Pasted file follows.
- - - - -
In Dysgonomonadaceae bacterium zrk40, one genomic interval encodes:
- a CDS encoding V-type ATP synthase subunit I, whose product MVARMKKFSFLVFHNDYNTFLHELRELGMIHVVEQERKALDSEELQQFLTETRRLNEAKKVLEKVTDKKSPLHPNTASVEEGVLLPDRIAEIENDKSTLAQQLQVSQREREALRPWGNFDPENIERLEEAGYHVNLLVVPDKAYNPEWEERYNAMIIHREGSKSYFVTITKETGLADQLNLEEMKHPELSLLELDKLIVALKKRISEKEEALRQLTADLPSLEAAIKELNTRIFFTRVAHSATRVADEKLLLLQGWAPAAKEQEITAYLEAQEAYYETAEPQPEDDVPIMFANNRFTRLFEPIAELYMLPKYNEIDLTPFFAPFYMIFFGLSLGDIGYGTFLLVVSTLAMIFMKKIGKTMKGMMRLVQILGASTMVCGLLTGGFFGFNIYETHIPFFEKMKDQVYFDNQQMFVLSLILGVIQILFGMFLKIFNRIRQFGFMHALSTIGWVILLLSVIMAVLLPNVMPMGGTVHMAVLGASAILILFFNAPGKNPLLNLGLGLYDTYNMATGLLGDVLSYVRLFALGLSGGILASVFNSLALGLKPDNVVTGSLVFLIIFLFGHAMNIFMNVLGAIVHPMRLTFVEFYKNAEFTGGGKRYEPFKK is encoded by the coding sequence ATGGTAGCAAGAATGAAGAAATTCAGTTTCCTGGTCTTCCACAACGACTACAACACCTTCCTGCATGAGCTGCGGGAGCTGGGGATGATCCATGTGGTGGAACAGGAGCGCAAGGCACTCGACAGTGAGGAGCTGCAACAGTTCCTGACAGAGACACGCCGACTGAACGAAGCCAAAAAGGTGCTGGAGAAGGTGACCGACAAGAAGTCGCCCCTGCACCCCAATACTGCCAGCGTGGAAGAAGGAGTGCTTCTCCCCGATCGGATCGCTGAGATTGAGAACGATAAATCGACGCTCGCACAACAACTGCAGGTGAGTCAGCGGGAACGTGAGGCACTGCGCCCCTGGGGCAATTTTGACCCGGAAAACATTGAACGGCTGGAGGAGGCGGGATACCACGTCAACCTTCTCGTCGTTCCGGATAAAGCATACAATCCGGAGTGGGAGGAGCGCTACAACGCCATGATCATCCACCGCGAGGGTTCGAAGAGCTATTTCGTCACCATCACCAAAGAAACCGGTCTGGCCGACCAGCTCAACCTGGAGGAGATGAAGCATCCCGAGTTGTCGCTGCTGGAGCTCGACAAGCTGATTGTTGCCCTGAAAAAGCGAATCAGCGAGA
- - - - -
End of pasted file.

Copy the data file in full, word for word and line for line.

In Dysgonomonadaceae bacterium zrk40, one genomic interval encodes:
- a CDS encoding V-type ATP synthase subunit I, whose product MVARMKKFSFLVFHNDYNTFLHELRELGMIHVVEQERKALDSEELQQFLTETRRLNEAKKVLEKVTDKKSPLHPNTASVEEGVLLPDRIAEIENDKSTLAQQLQVSQREREALRPWGNFDPENIERLEEAGYHVNLLVVPDKAYNPEWEERYNAMIIHREGSKSYFVTITKETGLADQLNLEEMKHPELSLLELDKLIVALKKRISEKEEALRQLTADLPSLEAAIKELNTRIFFTRVAHSATRVADEKLLLLQGWAPAAKEQEITAYLEAQEAYYETAEPQPEDDVPIMFANNRFTRLFEPIAELYMLPKYNEIDLTPFFAPFYMIFFGLSLGDIGYGTFLLVVSTLAMIFMKKIGKTMKGMMRLVQILGASTMVCGLLTGGFFGFNIYETHIPFFEKMKDQVYFDNQQMFVLSLILGVIQILFGMFLKIFNRIRQFGFMHALSTIGWVILLLSVIMAVLLPNVMPMGGTVHMAVLGASAILILFFNAPGKNPLLNLGLGLYDTYNMATGLLGDVLSYVRLFALGLSGGILASVFNSLALGLKPDNVVTGSLVFLIIFLFGHAMNIFMNVLGAIVHPMRLTFVEFYKNAEFTGGGKRYEPFKK is encoded by the coding sequence ATGGTAGCAAGAATGAAGAAATTCAGTTTCCTGGTCTTCCACAACGACTACAACACCTTCCTGCATGAGCTGCGGGAGCTGGGGATGATCCATGTGGTGGAACAGGAGCGCAAGGCACTCGACAGTGAGGAGCTGCAACAGTTCCTGACAGAGACACGCCGACTGAACGAAGCCAAAAAGGTGCTGGAGAAGGTGACCGACAAGAAGTCGCCCCTGCACCCCAATACTGCCAGCGTGGAAGAAGGAGTGCTTCTCCCCGATCGGATCGCTGAGATTGAGAACGATAAATCGACGCTCGCACAACAACTGCAGGTGAGTCAGCGGGAACGTGAGGCACTGCGCCCCTGGGGCAATTTTGACCCGGAAAACATTGAACGGCTGGAGGAGGCGGGATACCACGTCAACCTTCTCGTCGTTCCGGATAAAGCATACAATCCGGAGTGGGAGGAGCGCTACAACGCCATGATCATCCACCGCGAGGGTTCGAAGAGCTATTTCGTCACCATCACCAAAGAAACCGGTCTGGCCGACCAGCTCAACCTGGAGGAGATGAAGCATCCCGAGTTGTCGCTGCTGGAGCTCGACAAGCTGATTGTTGCCCTGAAAAAGCGAATCAGCGAGA